Ted Kaufman - United States Senator for Delaware

In a floor speech honoring the nation's federal employees, Sen. Kaufman applauds Orlando Figueroa for his work at NASA

September 16, 2009

Mr. KAUFMAN. Mr. President, I rise once again to recognize the service of one of America's great Federal employees.

Last week I spoke about an outstanding public servant who refused to give up when she was faced with life-changing trauma. My friend Vice President Biden says America's greatest attribute is that when it gets knocked down, it gets right back up.

Perseverance is one of our national strengths. It has seen us through the lean years and the times of war. It has also seen us through the setbacks of our march of science and discovery. In one such setback a few years ago, NASA experienced a string of failures to land an exploratory probe on Mars. After the inspirational voyages of Viking 1 and 2, which landed on the red planet of the 1970s, NASA did not send spacecraft to the surface of Mars for 20 years. After a brief but successful return in 1997 by the Mars Pathfinder, NASA prepared a series of missions aimed at exploring the Martian surface and laying the groundwork for a future astronaut mission.

The enthusiasm at NASA and in our Nation's scientific community quickly turned to disappointment as two consecutive missions failed to reach their destination. Some of my colleagues may remember how frustrating it was to learn that one craft burned up in Mars' atmosphere because a contractor measured in English units instead of the metric system used by NASA.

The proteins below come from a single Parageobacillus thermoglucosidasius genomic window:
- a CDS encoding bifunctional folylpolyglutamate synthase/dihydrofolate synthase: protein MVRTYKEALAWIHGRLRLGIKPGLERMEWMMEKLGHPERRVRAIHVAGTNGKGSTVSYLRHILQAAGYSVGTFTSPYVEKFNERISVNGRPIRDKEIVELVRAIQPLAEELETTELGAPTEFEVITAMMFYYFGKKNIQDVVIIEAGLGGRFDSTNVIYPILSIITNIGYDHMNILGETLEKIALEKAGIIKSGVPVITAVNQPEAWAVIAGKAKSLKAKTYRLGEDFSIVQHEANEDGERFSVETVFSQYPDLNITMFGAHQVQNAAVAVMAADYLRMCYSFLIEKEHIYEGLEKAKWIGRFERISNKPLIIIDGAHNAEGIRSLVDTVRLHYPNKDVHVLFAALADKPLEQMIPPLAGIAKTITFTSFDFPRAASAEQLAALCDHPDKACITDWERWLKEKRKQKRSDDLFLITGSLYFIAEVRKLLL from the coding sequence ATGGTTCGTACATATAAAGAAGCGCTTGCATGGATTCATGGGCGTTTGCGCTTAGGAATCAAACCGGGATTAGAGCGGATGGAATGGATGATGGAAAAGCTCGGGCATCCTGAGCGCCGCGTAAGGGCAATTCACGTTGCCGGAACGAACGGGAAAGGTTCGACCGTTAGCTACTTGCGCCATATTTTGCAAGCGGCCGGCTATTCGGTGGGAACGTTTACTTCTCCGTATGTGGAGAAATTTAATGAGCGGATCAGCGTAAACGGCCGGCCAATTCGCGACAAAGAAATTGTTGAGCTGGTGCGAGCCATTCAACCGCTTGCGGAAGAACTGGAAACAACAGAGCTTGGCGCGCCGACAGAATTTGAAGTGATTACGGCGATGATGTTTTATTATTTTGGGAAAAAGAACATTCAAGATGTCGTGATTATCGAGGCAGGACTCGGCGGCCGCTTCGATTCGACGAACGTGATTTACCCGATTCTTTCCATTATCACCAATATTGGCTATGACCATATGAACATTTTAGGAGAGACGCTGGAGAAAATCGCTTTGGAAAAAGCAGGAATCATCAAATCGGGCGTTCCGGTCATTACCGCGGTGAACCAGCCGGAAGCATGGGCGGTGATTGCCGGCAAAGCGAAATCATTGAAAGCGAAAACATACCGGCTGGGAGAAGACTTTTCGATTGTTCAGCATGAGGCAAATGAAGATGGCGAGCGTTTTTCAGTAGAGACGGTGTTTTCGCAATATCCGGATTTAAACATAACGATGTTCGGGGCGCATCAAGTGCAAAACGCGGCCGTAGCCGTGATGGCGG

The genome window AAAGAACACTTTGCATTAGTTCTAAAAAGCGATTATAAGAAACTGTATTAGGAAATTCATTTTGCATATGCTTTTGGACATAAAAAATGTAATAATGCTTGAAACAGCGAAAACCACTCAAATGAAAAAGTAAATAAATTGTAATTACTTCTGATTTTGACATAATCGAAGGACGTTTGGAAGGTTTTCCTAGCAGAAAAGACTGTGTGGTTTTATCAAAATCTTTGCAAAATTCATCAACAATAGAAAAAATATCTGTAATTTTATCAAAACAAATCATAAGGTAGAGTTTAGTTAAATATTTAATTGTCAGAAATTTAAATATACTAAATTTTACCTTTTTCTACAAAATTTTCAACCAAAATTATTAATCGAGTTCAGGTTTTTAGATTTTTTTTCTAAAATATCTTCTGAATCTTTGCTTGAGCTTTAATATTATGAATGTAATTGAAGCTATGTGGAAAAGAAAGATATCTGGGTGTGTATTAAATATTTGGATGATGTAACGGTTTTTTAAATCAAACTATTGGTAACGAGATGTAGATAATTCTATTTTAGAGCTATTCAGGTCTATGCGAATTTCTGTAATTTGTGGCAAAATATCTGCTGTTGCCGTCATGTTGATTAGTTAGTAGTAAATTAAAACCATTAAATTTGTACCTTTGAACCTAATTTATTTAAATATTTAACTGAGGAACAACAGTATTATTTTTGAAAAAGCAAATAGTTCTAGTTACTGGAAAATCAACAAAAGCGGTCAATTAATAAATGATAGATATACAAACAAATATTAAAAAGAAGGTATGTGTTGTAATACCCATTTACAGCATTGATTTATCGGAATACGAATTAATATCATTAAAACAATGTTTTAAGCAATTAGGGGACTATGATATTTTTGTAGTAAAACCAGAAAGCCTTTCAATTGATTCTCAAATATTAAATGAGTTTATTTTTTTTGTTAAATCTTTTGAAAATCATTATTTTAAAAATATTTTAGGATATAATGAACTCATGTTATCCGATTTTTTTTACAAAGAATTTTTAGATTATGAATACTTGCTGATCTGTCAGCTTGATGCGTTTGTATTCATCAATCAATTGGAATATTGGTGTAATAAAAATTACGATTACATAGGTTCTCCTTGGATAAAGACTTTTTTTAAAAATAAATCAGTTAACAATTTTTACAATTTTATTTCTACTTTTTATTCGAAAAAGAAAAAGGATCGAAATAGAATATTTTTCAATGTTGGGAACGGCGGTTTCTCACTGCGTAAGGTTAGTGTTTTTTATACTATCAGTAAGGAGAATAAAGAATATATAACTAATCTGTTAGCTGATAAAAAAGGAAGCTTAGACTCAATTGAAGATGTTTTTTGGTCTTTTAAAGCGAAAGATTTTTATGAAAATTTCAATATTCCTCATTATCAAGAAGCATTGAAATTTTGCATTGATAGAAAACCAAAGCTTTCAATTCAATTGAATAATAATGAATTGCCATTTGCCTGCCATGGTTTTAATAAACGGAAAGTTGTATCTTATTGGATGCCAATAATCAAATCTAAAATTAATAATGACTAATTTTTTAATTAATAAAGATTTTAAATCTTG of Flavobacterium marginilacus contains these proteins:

When Orlando Figueroa took charge of NASA's Mars Exploration Rover project in 2001, he set out to change the mood. Optimism and excitement had long been the driving force behind NASA's successes, and Orlando knew that despite recent setbacks, NASA could once again achieve and inspire.

Less than 3 years later, under Orlando's leadership, NASA's Mars Exploration Rover project successfully landed some of the most advanced technology ever created onto the Martian surface.

He pushed his team to look forward, not backward, and Orlando's leadership was critical as the team faced challenges in advance of a rapidly approaching launch date.

The Mars Exploration Rovers--called Spirit and Opportunity--successfully landed on opposite ends of Mars in January 2004 after a 6-month journey.

Together, they traversed several miles of the planet's surface and captured over 100,000 high resolution photographs for use by scientists studying the Martian climate and soil.

The tests conducted by Spirit and Opportunity have brought our researchers closer to finding evidence of water and possibly past life on our neighboring planet.

The Mars Exploration Rover project also reignited the imaginations of countless students.

I have spoken a number of times already about the importance of supporting education in the fields of science, technology, engineering, and mathematics or ``STEM.'' The success of Orlando and his team at NASA contributes greatly to our efforts to renew interest in space exploration and scientific discovery among our Nation's youth. It was this same enthusiasm that first led us to orbit the Earth and reach the Moon.

Orlando exemplifies the kind of perseverance endemic to America's civil servants.

He and his team demonstrated once again that our Nation, when we get knocked down, can get back up and accomplish any task we set for ourselves.

It was for this reason that Orlando was awarded the Service to America--Federal Employee of the Year medal in 2005.

I hope that all the members of this body will join me in recognizing the important contribution made by Orlando Figueroa and all of the hard-working employees of NASA.

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